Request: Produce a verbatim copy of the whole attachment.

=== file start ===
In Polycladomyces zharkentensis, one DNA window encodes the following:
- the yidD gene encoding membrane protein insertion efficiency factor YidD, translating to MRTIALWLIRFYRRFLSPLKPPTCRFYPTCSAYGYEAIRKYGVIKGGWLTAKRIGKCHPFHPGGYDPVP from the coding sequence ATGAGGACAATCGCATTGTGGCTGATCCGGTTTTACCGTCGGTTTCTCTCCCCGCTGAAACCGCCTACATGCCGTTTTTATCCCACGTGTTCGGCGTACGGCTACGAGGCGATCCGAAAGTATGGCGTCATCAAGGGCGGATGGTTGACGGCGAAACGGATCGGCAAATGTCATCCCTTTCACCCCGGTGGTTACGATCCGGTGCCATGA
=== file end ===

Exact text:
In Polycladomyces zharkentensis, one DNA window encodes the following:
- the yidD gene encoding membrane protein insertion efficiency factor YidD, translating to MRTIALWLIRFYRRFLSPLKPPTCRFYPTCSAYGYEAIRKYGVIKGGWLTAKRIGKCHPFHPGGYDPVP from the coding sequence ATGAGGACAATCGCATTGTGGCTGATCCGGTTTTACCGTCGGTTTCTCTCCCCGCTGAAACCGCCTACATGCCGTTTTTATCCCACGTGTTCGGCGTACGGCTACGAGGCGATCCGAAAGTATGGCGTCATCAAGGGCGGATGGTTGACGGCGAAACGGATCGGCAAATGTCATCCCTTTCACCCCGGTGGTTACGATCCGGTGCCATGA